An article in Tuesday's editions on the use of sodium fluoride to prevent tooth decay reported that "large parts of Fairfax and Prince William counties" do not fluoridate their water. That information was provided by an official of the National Institute for Dental Research. Fairfax County officials said yesterday that 90 percent of the county's drinking water - all but water from wells - is fluoridated. In Prince William County, just over half is fluoridated - that for the 11.6 percent of the county's residents who live in Manassas and for the 40 percent whose water is bought from Fairfax County.

A weekly one-minute mouthwash with mildly fluoridated water to prevent tooth decay was recommended yesterday to the half the nation that does not fluoridate its drinking water.

The National Institute for Dental Research - a unit of the National Institutes of Health - urged schools and health departments to start regular programs as the result of several new demonstrations showing that the rinsing can reduce children's tooth decay by 35 percent, on the average.

Meanwhile, dentists or doctors can prescribe pills to make the required mouthwash to parents who want to have their children use it once a week - or for any adults who want to try it.

Tooth decay is the leading chronic disease of childhood, and in all, costs the nation $5 billion a year, Dr. James P. Carlos, associate director of the government research institute, estimated. Ideally, all decay is preventable, so wider use of fluoride could save the country billions, he said.

The dental institute recommended the rinsings primarily for children partly because they are in school and can be easily reached, and partly because decay usually tapers off after young adulthood.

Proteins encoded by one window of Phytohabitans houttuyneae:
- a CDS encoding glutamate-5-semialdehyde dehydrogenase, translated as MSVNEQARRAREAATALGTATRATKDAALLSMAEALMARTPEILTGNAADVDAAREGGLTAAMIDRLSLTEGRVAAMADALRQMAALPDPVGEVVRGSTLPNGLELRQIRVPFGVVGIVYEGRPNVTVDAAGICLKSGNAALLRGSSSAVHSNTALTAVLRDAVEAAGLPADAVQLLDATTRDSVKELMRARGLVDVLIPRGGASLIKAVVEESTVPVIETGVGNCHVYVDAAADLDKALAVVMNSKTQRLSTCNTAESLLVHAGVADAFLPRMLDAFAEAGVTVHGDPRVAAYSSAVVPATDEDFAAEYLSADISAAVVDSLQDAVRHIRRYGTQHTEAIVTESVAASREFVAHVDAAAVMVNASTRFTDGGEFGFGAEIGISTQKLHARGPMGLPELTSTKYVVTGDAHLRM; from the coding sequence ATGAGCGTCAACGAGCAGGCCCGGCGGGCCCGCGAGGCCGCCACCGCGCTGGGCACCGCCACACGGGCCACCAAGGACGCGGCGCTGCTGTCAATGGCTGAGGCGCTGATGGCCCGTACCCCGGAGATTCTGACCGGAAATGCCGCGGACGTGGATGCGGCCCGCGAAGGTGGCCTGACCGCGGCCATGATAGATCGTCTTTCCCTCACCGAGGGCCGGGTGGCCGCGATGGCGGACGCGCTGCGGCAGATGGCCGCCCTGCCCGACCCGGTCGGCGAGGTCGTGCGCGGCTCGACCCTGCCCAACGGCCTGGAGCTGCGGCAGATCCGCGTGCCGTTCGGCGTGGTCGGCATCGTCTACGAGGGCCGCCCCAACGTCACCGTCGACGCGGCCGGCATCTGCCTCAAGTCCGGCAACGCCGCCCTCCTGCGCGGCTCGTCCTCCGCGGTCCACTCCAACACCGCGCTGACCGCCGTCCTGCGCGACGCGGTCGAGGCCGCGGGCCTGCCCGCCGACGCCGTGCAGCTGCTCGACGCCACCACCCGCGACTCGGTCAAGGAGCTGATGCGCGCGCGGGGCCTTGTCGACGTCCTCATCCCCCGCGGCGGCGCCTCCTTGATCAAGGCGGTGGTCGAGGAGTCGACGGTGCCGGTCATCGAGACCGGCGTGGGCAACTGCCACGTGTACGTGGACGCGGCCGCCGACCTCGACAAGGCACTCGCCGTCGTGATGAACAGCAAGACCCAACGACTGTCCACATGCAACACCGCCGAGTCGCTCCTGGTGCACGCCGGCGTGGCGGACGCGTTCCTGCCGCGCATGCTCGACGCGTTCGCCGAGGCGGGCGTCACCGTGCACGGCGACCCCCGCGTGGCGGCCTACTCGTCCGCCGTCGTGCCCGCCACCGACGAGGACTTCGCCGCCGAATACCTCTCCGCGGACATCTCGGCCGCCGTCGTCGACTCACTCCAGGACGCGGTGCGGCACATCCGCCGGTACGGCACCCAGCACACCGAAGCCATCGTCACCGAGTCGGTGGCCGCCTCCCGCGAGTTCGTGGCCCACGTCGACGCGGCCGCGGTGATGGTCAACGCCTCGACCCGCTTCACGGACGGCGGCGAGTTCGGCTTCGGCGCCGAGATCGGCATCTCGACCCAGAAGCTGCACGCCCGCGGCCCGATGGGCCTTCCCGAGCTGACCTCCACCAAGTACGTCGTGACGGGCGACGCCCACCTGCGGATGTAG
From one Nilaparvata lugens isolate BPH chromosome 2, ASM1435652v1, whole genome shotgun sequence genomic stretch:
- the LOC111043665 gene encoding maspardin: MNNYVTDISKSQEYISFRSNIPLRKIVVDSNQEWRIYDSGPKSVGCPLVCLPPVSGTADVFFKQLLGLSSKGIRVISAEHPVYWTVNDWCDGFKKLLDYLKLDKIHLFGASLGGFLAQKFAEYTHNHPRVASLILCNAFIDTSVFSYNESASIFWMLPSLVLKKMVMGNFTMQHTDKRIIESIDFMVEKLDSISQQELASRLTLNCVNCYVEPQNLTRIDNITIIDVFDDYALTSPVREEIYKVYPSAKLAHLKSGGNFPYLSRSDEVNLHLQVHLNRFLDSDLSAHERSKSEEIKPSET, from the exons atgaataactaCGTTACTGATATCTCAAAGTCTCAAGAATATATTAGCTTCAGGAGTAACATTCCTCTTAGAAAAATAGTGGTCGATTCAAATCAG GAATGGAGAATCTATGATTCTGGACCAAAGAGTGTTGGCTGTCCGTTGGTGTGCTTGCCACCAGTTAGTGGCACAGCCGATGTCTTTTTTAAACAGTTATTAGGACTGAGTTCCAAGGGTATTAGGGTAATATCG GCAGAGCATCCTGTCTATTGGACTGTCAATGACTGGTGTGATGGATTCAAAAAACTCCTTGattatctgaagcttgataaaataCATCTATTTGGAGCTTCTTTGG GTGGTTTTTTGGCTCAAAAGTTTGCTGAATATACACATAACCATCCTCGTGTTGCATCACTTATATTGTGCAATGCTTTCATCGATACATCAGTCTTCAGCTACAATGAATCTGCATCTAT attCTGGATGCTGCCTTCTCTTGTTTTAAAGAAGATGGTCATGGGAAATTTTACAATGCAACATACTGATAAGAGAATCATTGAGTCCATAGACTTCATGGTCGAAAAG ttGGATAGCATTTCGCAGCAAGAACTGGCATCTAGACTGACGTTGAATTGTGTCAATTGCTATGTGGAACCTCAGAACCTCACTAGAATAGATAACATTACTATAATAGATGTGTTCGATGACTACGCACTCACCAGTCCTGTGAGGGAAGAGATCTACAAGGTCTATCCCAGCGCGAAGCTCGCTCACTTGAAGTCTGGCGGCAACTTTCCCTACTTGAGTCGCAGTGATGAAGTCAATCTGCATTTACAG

"But many adults can probably benefit too, just as they benefit by using fluoridated toothpaste," Carlos said. "They just won't benefit as much, and we can't put a specific number on adult benefit."

Most cities, including Washington, fluoridate their dirinking water. But in the Washington area, large parts of Fairfax and Prince William counties do not. And, nationally, Los Angeles, San Diego, San Antonio, Portland, Ore., Phoenix, Birmingham, Newark and Honolulu are among cities that don't.

Some areas, mainly suburban or rural, don't fluoridate because they lack suitable central water treatment plants at which to add the antidecay chemical. But in many communities there has been successful opposition so by people who think fluoridation may cause cancer or other illness or destroy their liberty to drink unmedicated water.

"There is absolutely nothing to the claims that fluoridation causes any illness - those claims have been throughly refuted by the National Cancer Institute," Carlos said.

Where water is fluoridated, decay is reduced by 50 to 65 percent by the early teens for youths who have drunk the water since birth, according to Carlos, and by less for those who drank it part of that time.

Periodic application of a fluoride solution or gel by dentists typically cuts childhood decay by 35 percent, but it costly, he said. But only half the population goes to a dentist each year.

Use of fluoride toothpast cuts childhood decay by 15 to 20 percent, Carlos estimated. "And we think over 80 percent of the population now uses it," he added.

But the weekly rinsing can effectively be added to daily fluoride brushing, he said. Children in 17 federal projects demonstrating the rinsing included both fluoride toothpaste users and nonusers.

For two years, 75,000 children through sixth grade in Alabama, California, Colorado, Connecticut, Guam, Massachusetts, Michigan, Missouri, Montana, New York, Ohio, Texas and Wisconsin - and Charles City County, Va. - have rinsed for a minute a week with a 0.2 percent sodium fluoride solution.

Various groups have so far shown reductions in decay from 46 percent to nothing, for the 35 percent average benefit.

"If everyone got enough fluoride and got rid of sugary nacks and drinks and chewing gum between meals, decay in this country would approach zero," Carlos said. "I say 'between meals' because you can tolerate sugar ocassionally during the day wihtout damage. It's the repeated use that does the harm."

He also advises thorough enough brushing to remove plaque or tartar deposits on teeth, but "you should be taught how to do it by your dentist."